Coronation chair, King
The coronation chair of the Danish kings, used at coronations between 1671-1840 during the institution of Absolute Monarchy, by Bendix Grodtschilling 1662-1671
The gilt figures were added during Christian V’s reign. The chair was used at coronations from 1671-1840.
Frederik III ordered this chair along the same lines as the silver lions, inspired by the stories of King Solomon from the Old Testament. To further enhance its legendary status, it was said that it was composed by unicorn horn. In reality, however, it is made from narwhale tusks, a material the danish kings could initially claim almost as their own because of the danish ownership of Iceland and the Faroe islands.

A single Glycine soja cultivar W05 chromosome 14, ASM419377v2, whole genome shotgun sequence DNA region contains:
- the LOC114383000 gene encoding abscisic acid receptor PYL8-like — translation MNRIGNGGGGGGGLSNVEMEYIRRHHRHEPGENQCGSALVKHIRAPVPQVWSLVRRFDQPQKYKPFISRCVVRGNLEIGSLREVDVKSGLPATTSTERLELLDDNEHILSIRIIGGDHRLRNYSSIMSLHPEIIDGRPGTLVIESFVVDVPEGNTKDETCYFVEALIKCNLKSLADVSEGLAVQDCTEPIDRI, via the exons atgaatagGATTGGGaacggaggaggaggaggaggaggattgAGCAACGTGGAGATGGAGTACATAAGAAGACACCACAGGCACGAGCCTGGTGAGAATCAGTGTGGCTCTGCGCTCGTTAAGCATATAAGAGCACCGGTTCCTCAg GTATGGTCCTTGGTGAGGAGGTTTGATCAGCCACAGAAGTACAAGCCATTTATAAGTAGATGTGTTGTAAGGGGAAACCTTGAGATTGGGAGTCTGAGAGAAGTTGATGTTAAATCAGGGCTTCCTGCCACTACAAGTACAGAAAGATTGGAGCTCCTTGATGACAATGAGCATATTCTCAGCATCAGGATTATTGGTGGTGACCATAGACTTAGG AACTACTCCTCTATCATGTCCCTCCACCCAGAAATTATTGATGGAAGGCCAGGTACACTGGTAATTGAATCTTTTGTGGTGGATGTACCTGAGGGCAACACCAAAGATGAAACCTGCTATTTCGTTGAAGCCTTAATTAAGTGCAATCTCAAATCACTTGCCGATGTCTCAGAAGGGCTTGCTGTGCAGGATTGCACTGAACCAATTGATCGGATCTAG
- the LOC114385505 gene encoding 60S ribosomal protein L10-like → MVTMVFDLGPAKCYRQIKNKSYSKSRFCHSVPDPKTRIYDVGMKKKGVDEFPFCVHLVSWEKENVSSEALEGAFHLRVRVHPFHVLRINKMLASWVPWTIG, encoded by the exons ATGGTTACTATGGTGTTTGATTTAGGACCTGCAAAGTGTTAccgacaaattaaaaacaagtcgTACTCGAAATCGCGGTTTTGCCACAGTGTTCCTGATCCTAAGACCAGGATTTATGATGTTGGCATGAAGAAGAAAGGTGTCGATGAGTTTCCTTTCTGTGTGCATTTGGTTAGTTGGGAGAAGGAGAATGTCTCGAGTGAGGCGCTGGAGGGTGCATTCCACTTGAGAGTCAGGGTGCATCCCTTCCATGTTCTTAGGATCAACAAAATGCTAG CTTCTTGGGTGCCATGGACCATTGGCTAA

Christian VIII was the last coronated king, 1840, and immediately after the succesion of his son King Frederik VII in 1848, Frederik VII signed the first constitution in 1849. Since regents are no longer coronated, the subsequent succesions up until this day, have traditionally been marked by the proclamation of the death of the old regent by the primeminister, followed by three “long live…the new regent”, from the balcony of Christiansborg.